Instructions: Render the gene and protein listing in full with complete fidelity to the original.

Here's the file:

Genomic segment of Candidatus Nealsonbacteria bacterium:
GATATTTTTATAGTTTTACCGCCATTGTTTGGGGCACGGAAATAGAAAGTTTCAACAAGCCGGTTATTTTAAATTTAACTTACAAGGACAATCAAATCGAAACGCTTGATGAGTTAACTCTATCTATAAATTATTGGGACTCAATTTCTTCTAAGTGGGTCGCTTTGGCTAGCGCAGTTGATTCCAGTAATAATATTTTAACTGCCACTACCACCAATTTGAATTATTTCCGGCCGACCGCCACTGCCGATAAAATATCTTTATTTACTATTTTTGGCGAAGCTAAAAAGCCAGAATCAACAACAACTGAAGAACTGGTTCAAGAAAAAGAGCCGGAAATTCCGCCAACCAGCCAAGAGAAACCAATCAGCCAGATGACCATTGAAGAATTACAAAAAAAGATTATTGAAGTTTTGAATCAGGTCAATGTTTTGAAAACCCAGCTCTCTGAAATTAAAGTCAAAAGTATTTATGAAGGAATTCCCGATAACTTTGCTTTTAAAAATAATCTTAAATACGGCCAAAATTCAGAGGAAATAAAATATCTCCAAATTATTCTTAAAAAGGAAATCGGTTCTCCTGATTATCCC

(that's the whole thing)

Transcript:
Genomic segment of Candidatus Nealsonbacteria bacterium:
GATATTTTTATAGTTTTACCGCCATTGTTTGGGGCACGGAAATAGAAAGTTTCAACAAGCCGGTTATTTTAAATTTAACTTACAAGGACAATCAAATCGAAACGCTTGATGAGTTAACTCTATCTATAAATTATTGGGACTCAATTTCTTCTAAGTGGGTCGCTTTGGCTAGCGCAGTTGATTCCAGTAATAATATTTTAACTGCCACTACCACCAATTTGAATTATTTCCGGCCGACCGCCACTGCCGATAAAATATCTTTATTTACTATTTTTGGCGAAGCTAAAAAGCCAGAATCAACAACAACTGAAGAACTGGTTCAAGAAAAAGAGCCGGAAATTCCGCCAACCAGCCAAGAGAAACCAATCAGCCAGATGACCATTGAAGAATTACAAAAAAAGATTATTGAAGTTTTGAATCAGGTCAATGTTTTGAAAACCCAGCTCTCTGAAATTAAAGTCAAAAGTATTTATGAAGGAATTCCCGATAACTTTGCTTTTAAAAATAATCTTAAATACGGCCAAAATTCAGAGGAAATAAAATATCTCCAAATTATTCTTAAAAAGGAAATCGGTTCTCCTGATTATCCC